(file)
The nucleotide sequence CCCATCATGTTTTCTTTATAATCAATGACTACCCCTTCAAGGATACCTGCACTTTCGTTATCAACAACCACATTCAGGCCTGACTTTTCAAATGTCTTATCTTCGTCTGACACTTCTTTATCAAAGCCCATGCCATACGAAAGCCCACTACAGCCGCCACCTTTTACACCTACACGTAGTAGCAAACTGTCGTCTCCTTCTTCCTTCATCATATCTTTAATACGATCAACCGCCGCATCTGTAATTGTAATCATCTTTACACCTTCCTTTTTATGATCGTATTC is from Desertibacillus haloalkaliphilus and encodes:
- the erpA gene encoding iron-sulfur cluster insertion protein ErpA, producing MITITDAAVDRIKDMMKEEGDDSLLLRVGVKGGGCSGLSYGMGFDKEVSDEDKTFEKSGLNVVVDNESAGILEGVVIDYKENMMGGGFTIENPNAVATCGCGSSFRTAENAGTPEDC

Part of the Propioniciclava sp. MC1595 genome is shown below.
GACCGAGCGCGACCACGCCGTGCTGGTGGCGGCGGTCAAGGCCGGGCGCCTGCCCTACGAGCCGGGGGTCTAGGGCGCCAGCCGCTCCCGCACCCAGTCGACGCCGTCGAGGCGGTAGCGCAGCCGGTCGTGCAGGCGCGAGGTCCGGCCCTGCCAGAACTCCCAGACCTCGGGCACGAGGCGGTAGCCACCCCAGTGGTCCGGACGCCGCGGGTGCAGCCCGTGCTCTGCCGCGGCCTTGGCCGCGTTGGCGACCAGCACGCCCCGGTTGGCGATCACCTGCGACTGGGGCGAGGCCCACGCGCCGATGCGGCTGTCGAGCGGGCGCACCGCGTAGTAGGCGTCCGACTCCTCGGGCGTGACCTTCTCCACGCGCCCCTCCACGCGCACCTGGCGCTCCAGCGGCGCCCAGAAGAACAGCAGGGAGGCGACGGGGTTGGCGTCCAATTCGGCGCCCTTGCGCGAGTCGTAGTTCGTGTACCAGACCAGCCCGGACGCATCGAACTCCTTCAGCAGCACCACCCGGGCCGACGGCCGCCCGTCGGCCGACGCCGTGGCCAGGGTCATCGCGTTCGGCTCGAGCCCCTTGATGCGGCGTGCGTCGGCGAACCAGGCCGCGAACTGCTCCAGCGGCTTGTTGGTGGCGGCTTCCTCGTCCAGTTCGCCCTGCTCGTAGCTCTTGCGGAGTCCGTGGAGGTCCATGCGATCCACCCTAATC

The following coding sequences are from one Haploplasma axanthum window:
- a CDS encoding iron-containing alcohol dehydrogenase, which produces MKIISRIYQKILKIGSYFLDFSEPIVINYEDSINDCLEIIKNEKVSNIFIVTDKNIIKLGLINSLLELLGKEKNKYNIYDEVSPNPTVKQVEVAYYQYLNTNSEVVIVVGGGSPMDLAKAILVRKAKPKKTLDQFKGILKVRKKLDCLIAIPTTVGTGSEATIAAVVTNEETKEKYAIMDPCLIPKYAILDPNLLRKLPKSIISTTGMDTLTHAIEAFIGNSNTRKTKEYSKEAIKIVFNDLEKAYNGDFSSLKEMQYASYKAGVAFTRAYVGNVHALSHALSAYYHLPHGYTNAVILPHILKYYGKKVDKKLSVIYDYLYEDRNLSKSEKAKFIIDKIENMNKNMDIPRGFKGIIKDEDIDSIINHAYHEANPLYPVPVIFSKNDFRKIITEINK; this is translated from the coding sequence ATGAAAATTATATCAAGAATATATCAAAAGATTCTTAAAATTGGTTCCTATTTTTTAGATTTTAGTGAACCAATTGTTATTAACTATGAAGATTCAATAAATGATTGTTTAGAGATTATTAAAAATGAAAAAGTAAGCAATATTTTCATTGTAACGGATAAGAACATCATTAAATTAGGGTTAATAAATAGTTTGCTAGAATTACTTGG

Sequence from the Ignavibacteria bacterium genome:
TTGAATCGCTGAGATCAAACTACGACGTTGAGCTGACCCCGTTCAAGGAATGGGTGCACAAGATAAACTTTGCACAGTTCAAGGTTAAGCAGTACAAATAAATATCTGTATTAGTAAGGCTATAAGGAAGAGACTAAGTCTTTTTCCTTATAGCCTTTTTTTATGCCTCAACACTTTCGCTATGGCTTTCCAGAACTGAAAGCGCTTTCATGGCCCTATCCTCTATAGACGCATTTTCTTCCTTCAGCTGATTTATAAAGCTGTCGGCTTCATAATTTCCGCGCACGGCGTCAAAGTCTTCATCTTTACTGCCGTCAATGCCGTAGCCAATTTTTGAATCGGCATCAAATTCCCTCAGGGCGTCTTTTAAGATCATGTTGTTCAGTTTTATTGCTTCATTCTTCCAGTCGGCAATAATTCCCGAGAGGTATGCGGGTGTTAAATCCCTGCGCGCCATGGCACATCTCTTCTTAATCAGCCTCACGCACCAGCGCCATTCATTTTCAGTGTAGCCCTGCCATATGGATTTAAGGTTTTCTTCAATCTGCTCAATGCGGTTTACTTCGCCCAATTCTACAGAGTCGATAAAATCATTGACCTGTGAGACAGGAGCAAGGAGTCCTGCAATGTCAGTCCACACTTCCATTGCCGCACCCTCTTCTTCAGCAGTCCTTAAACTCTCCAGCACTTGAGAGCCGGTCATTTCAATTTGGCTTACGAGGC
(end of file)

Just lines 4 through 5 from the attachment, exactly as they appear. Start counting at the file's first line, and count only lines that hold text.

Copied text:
GACCGAGCGCGACCACGCCGTGCTGGTGGCGGCGGTCAAGGCCGGGCGCCTGCCCTACGAGCCGGGGGTCTAGGGCGCCAGCCGCTCCCGCACCCAGTCGACGCCGTCGAGGCGGTAGCGCAGCCGGTCGTGCAGGCGCGAGGTCCGGCCCTGCCAGAACTCCCAGACCTCGGGCACGAGGCGGTAGCCACCCCAGTGGTCCGGACGCCGCGGGTGCAGCCCGTGCTCTGCCGCGGCCTTGGCCGCGTTGGCGACCAGCACGCCCCGGTTGGCGATCACCTGCGACTGGGGCGAGGCCCACGCGCCGATGCGGCTGTCGAGCGGGCGCACCGCGTAGTAGGCGTCCGACTCCTCGGGCGTGACCTTCTCCACGCGCCCCTCCACGCGCACCTGGCGCTCCAGCGGCGCCCAGAAGAACAGCAGGGAGGCGACGGGGTTGGCGTCCAATTCGGCGCCCTTGCGCGAGTCGTAGTTCGTGTACCAGACCAGCCCGGACGCATCGAACTCCTTCAGCAGCACCACCCGGGCCGACGGCCGCCCGTCGGCCGACGCCGTGGCCAGGGTCATCGCGTTCGGCTCGAGCCCCTTGATGCGGCGTGCGTCGGCGAACCAGGCCGCGAACTGCTCCAGCGGCTTGTTGGTGGCGGCTTCCTCGTCCAGTTCGCCCTGCTCGTAGCTCTTGCGGAGTCCGTGGAGGTCCATGCGATCCACCCTAATC

The following coding sequences are from one Haploplasma axanthum window: